Plan to Close Hunting on 60M Acres in Alaska Stalls

Plan to Close Hunting on 60M Acres in Alaska Stalls Outdoor Life

Plan to Close 60 Million Acres of Public Land to ‘Non-Local’ Caribou and Moose Hunting Stalls. But More Requests to Restrict Hunting in Alaska Are on the Way

The ongoing push to restrict “non-local” hunters from hunting on federal public lands in Alaska continued last week with a small victory in the fight against these restrictions.

Last week, the Federal Subsistence Board in Alaska held a meeting to discuss the closure of approximately 60 million acres of federal public lands to non-local hunters pursuing moose and caribou this fall. The meeting followed a public comment tele-meeting where hours of input opposing the proposed special action were presented. Ultimately, the FSB decided to defer making a decision until next year to gather more information from the agencies responsible for managing caribou and moose herds and the user groups that depend on them. The board plans to schedule a meeting, called proposal WSA21-01, before the 2022 fall hunting season and will notify the public in advance.

It’s important to note that being a local hunter in this case meant being a “federally qualified subsistence user.” This means that even though I live in Fairbanks, Alaska, I wouldn’t have been allowed to hunt in the areas affected by WSA21-10. Hunters from outside Alaska, specifically the lower 48 states, would also be excluded.

While the failure of this proposal is a short-term victory for hunters, as there was insufficient evidence to justify the closure of hunting on public lands, some see the deferral as an attempt to find a way to push the measure through at a later date. The Alaska Department of Fish and Game, the state agency responsible for managing wildlife and hunting, strongly opposed this federal proposal to restrict non-locals from hunting on public land.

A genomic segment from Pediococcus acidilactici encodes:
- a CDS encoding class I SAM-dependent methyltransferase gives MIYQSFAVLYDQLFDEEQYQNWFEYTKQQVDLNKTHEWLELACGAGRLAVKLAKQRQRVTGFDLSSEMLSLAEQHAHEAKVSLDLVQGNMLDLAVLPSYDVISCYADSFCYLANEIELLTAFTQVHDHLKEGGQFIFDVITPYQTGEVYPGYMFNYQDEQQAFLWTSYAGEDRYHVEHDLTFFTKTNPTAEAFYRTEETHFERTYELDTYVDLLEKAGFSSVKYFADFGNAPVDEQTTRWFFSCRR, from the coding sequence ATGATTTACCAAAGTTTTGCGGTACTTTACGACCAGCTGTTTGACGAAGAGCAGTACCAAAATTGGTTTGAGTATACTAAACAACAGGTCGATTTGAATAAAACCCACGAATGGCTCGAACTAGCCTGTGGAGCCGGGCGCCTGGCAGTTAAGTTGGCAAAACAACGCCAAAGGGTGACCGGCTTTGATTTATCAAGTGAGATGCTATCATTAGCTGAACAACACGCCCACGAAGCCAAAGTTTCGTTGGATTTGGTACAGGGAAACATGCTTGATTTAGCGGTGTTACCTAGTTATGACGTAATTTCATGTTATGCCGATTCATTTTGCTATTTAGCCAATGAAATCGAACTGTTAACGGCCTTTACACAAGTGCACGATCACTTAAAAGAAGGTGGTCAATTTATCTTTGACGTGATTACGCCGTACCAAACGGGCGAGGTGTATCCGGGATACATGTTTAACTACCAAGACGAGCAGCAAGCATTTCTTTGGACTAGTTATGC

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“While I am pleased that Alaskans and everyone else will be able to go hunting as they’ve planned this fall, deferring it just means we know for sure we’ll be dealing with this next year,” said the Alaska Department of Fish and Game Deputy Commission in a statement. “Please know we at ADF&G are in the fight to protect the rights of everyone to hunt in Alaska and do our best to keep the FSB from acting outside their authority. The Commissioner has been very adamant about these efforts.”

Nevertheless, WSA21-01 is not going away, and we will continue to keep you updated on this issue in the coming year.

The proposals focus on areas in Unit 4 of Southeast Alaska, including Admiralty Island, Chichagof Controlled Use Area, and the Lisianski Inlet. Although the proposals differ slightly, two of them aim to close federal lands to non-local blacktail deer hunters during specific hunting seasons and change bag limits. All three proposals are opposed by the Alaska Department of Fish and Game, who argue that deer numbers are healthy and hunting pressure is relatively light, as stated in their draft comments against the proposals.

The outcome of these proposals, as well as many others that are likely to follow, will depend on the level of public awareness and engagement. If left to quiet meetings without public input, these proposals will silently pass one after another, eroding our rights to access and hunt on federal public lands in Alaska. If you hunt in Alaska, hope to hunt there one day, or support the idea of allowing all hunters access to federal public land, please voice your opposition to these proposals.

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The outcome of these proposals, as well as many others that are likely to follow, will depend on the level of public awareness and engagement. If left to quiet meetings without public input, these proposals will silently pass one after another, eroding our rights to access and hunt on federal public lands in Alaska. If you hunt in Alaska, hope to hunt there one day, or support the idea of allowing all hunters access to federal public land, please voice your opposition to these proposals.